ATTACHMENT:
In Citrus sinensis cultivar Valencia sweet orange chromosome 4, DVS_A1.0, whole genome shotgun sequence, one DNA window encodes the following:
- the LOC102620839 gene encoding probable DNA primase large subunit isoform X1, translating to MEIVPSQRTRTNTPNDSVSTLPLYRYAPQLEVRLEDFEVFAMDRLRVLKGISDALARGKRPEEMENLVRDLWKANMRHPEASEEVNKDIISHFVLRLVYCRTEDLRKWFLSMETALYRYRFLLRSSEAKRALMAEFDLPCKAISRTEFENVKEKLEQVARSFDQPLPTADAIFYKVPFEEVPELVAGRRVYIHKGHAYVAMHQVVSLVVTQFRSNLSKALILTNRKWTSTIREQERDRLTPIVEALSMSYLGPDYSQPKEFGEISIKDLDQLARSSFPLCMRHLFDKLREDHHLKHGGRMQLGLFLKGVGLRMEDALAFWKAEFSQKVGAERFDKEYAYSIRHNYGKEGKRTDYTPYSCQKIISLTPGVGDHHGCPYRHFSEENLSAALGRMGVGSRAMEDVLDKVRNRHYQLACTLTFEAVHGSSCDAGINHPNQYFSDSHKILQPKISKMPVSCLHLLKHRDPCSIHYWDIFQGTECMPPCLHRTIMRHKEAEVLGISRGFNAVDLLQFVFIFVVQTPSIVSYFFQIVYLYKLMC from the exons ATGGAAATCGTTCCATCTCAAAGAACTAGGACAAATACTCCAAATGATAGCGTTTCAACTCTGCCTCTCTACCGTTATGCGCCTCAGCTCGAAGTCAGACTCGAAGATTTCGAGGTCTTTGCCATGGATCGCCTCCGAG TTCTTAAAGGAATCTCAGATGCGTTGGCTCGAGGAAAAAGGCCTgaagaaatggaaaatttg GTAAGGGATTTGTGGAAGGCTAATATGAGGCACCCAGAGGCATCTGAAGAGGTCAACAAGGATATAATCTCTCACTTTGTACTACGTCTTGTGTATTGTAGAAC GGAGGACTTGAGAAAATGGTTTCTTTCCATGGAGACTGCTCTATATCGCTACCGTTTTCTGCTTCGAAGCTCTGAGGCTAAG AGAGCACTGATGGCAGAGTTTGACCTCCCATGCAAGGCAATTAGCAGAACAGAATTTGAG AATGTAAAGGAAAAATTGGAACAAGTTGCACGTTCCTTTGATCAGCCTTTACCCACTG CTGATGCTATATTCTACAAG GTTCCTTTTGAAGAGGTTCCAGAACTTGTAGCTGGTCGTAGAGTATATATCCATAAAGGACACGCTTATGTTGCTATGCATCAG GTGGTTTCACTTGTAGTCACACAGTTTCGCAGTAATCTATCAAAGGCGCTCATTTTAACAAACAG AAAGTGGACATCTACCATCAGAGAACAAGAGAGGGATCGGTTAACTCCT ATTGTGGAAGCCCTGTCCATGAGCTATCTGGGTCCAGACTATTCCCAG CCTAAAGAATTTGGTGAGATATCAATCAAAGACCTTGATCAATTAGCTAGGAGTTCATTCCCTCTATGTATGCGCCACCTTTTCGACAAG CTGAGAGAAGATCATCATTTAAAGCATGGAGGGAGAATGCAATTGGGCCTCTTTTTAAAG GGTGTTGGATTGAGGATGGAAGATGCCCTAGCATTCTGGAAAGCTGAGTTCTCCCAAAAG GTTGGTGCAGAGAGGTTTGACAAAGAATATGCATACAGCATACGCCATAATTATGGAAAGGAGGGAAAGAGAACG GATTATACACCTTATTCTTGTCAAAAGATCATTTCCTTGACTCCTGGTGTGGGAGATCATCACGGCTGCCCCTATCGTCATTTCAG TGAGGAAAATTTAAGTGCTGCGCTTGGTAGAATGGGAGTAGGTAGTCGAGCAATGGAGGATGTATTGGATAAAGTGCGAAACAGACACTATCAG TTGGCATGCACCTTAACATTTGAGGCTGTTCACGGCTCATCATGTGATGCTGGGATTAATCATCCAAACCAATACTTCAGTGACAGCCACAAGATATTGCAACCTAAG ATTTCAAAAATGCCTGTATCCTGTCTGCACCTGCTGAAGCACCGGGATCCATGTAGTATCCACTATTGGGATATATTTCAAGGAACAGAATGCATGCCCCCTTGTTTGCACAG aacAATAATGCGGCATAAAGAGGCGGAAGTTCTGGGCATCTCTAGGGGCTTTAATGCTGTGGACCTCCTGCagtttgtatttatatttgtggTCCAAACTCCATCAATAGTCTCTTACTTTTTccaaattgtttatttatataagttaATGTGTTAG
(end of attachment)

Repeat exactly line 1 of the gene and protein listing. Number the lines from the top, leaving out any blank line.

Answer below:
In Citrus sinensis cultivar Valencia sweet orange chromosome 4, DVS_A1.0, whole genome shotgun sequence, one DNA window encodes the following: